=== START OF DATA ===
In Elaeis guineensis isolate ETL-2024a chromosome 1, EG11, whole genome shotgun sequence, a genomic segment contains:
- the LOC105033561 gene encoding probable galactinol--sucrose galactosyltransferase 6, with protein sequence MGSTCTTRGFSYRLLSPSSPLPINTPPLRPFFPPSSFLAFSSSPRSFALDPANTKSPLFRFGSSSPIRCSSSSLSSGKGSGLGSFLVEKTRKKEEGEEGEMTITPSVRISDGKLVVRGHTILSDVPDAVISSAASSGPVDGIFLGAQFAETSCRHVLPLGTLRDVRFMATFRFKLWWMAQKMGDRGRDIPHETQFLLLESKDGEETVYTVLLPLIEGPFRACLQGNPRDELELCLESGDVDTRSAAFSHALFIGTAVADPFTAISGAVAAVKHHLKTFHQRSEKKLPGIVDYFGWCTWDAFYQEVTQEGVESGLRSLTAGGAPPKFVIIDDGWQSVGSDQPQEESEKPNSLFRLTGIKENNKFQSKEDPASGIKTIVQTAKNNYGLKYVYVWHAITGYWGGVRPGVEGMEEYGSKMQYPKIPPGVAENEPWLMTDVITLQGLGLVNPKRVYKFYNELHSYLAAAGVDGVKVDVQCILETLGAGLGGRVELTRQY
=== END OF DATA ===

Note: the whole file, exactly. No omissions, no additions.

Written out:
In Elaeis guineensis isolate ETL-2024a chromosome 1, EG11, whole genome shotgun sequence, a genomic segment contains:
- the LOC105033561 gene encoding probable galactinol--sucrose galactosyltransferase 6, with protein sequence MGSTCTTRGFSYRLLSPSSPLPINTPPLRPFFPPSSFLAFSSSPRSFALDPANTKSPLFRFGSSSPIRCSSSSLSSGKGSGLGSFLVEKTRKKEEGEEGEMTITPSVRISDGKLVVRGHTILSDVPDAVISSAASSGPVDGIFLGAQFAETSCRHVLPLGTLRDVRFMATFRFKLWWMAQKMGDRGRDIPHETQFLLLESKDGEETVYTVLLPLIEGPFRACLQGNPRDELELCLESGDVDTRSAAFSHALFIGTAVADPFTAISGAVAAVKHHLKTFHQRSEKKLPGIVDYFGWCTWDAFYQEVTQEGVESGLRSLTAGGAPPKFVIIDDGWQSVGSDQPQEESEKPNSLFRLTGIKENNKFQSKEDPASGIKTIVQTAKNNYGLKYVYVWHAITGYWGGVRPGVEGMEEYGSKMQYPKIPPGVAENEPWLMTDVITLQGLGLVNPKRVYKFYNELHSYLAAAGVDGVKVDVQCILETLGAGLGGRVELTRQY